Open Access: A forward search algorithm for detecting extreme study effects in network meta-analysis

Each week, we select a recently published Open Access article to feature. This week’s article comes from Statistics in Medicine and looks at forward search algorithms.

The article’s abstract is given below, with the full article available to read here.

Petropoulou, MSalanti, GRücker, GSchwarzer, GMoustaki, IMavridis, DA forward search algorithm for detecting extreme study effects in network meta-analysisStatistics in Medicine20211– 15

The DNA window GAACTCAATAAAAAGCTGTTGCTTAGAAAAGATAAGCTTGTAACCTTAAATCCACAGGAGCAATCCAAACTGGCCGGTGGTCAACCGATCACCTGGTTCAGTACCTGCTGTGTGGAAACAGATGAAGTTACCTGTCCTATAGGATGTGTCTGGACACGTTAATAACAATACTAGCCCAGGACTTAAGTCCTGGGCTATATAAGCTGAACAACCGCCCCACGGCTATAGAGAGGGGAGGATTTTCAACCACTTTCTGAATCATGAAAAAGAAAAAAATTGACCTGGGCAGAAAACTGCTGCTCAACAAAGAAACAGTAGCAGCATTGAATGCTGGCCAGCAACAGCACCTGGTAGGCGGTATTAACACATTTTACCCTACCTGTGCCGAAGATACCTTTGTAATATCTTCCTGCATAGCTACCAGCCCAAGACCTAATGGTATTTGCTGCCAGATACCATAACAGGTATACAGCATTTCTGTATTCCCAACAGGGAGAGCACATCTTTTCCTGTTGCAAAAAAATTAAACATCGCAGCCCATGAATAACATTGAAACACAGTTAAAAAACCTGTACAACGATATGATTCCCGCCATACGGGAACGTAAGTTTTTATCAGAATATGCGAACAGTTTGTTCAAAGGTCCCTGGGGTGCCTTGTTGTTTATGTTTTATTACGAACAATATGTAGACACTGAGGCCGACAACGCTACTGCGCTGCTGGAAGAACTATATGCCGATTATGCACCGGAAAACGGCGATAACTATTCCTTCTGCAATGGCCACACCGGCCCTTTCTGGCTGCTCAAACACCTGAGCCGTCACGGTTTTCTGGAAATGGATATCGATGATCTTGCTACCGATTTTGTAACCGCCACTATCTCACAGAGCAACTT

In a quantitative synthesis of studies via meta-analysis, it is possible that some studies provide a markedly different relative treatment effect or have a large impact on the summary estimate and/or heterogeneity. Extreme study effects (outliers) can be detected visually with forest/funnel plots and by using statistical outlying detection methods. A forward search (FS) algorithm is a common outlying diagnostic tool recently extended to meta-analysis. FS starts by fitting the assumed model to a subset of the data which is gradually incremented by adding the remaining studies according to their closeness to the postulated data-generating model. At each step of the algorithm, parameter estimates, measures of fit (residuals, likelihood contributions), and test statistics are being monitored and their sharp changes are used as an indication for outliers. In this article, we extend the FS algorithm to network meta-analysis (NMA). In NMA, visualization of outliers is more challenging due to the multivariate nature of the data and the fact that studies contribute both directly and indirectly to the network estimates. Outliers are expected to contribute not only to heterogeneity but also to inconsistency, compromising the NMA results. The FS algorithm was applied to real and artificial networks of interventions that include outliers. We developed an R package (NMAoutlier) to allow replication and dissemination of the proposed method. We conclude that the FS algorithm is a visual diagnostic tool that helps to identify studies that are a potential source of heterogeneity and inconsistency.

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